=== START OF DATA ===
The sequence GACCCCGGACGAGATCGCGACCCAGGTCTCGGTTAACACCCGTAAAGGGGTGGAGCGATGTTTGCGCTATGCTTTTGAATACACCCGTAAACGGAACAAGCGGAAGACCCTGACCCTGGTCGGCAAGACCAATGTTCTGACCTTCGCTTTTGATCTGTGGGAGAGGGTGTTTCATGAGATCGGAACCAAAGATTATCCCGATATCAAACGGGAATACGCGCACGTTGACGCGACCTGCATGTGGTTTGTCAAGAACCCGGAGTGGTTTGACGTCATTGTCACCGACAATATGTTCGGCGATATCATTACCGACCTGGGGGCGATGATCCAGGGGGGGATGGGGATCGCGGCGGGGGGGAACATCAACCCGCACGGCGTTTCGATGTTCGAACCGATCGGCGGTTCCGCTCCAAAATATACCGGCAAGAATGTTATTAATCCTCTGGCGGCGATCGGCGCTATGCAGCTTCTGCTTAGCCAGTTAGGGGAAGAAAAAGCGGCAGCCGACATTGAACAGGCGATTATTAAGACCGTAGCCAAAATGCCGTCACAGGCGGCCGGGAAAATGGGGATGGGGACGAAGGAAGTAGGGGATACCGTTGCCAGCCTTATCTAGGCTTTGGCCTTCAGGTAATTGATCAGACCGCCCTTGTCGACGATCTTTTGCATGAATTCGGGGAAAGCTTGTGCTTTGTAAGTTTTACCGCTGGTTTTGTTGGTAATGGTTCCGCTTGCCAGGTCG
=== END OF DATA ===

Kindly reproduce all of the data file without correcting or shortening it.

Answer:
The sequence GACCCCGGACGAGATCGCGACCCAGGTCTCGGTTAACACCCGTAAAGGGGTGGAGCGATGTTTGCGCTATGCTTTTGAATACACCCGTAAACGGAACAAGCGGAAGACCCTGACCCTGGTCGGCAAGACCAATGTTCTGACCTTCGCTTTTGATCTGTGGGAGAGGGTGTTTCATGAGATCGGAACCAAAGATTATCCCGATATCAAACGGGAATACGCGCACGTTGACGCGACCTGCATGTGGTTTGTCAAGAACCCGGAGTGGTTTGACGTCATTGTCACCGACAATATGTTCGGCGATATCATTACCGACCTGGGGGCGATGATCCAGGGGGGGATGGGGATCGCGGCGGGGGGGAACATCAACCCGCACGGCGTTTCGATGTTCGAACCGATCGGCGGTTCCGCTCCAAAATATACCGGCAAGAATGTTATTAATCCTCTGGCGGCGATCGGCGCTATGCAGCTTCTGCTTAGCCAGTTAGGGGAAGAAAAAGCGGCAGCCGACATTGAACAGGCGATTATTAAGACCGTAGCCAAAATGCCGTCACAGGCGGCCGGGAAAATGGGGATGGGGACGAAGGAAGTAGGGGATACCGTTGCCAGCCTTATCTAGGCTTTGGCCTTCAGGTAATTGATCAGACCGCCCTTGTCGACGATCTTTTGCATGAATTCGGGGAAAGCTTGTGCTTTGTAAGTTTTACCGCTGGTTTTGTTGGTAATGGTTCCGCTTGCCAGGTCG